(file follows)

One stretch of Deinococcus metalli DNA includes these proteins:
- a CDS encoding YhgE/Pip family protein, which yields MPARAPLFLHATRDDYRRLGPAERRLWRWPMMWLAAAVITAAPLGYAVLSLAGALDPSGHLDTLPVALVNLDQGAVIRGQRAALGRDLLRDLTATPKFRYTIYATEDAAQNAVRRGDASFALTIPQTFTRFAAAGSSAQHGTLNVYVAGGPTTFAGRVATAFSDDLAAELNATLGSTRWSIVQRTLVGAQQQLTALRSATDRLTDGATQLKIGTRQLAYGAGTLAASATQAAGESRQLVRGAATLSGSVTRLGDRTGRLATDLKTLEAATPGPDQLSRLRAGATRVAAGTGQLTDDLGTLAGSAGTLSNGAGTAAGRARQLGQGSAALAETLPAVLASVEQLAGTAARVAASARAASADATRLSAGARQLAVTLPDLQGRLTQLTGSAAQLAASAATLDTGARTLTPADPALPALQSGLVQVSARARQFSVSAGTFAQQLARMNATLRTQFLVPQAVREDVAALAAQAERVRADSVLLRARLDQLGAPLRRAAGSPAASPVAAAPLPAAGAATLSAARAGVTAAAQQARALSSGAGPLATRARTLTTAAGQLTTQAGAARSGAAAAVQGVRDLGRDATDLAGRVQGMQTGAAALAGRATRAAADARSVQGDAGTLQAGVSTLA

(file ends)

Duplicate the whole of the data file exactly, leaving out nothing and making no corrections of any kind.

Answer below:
One stretch of Deinococcus metalli DNA includes these proteins:
- a CDS encoding YhgE/Pip family protein, which yields MPARAPLFLHATRDDYRRLGPAERRLWRWPMMWLAAAVITAAPLGYAVLSLAGALDPSGHLDTLPVALVNLDQGAVIRGQRAALGRDLLRDLTATPKFRYTIYATEDAAQNAVRRGDASFALTIPQTFTRFAAAGSSAQHGTLNVYVAGGPTTFAGRVATAFSDDLAAELNATLGSTRWSIVQRTLVGAQQQLTALRSATDRLTDGATQLKIGTRQLAYGAGTLAASATQAAGESRQLVRGAATLSGSVTRLGDRTGRLATDLKTLEAATPGPDQLSRLRAGATRVAAGTGQLTDDLGTLAGSAGTLSNGAGTAAGRARQLGQGSAALAETLPAVLASVEQLAGTAARVAASARAASADATRLSAGARQLAVTLPDLQGRLTQLTGSAAQLAASAATLDTGARTLTPADPALPALQSGLVQVSARARQFSVSAGTFAQQLARMNATLRTQFLVPQAVREDVAALAAQAERVRADSVLLRARLDQLGAPLRRAAGSPAASPVAAAPLPAAGAATLSAARAGVTAAAQQARALSSGAGPLATRARTLTTAAGQLTTQAGAARSGAAAAVQGVRDLGRDATDLAGRVQGMQTGAAALAGRATRAAADARSVQGDAGTLQAGVSTLA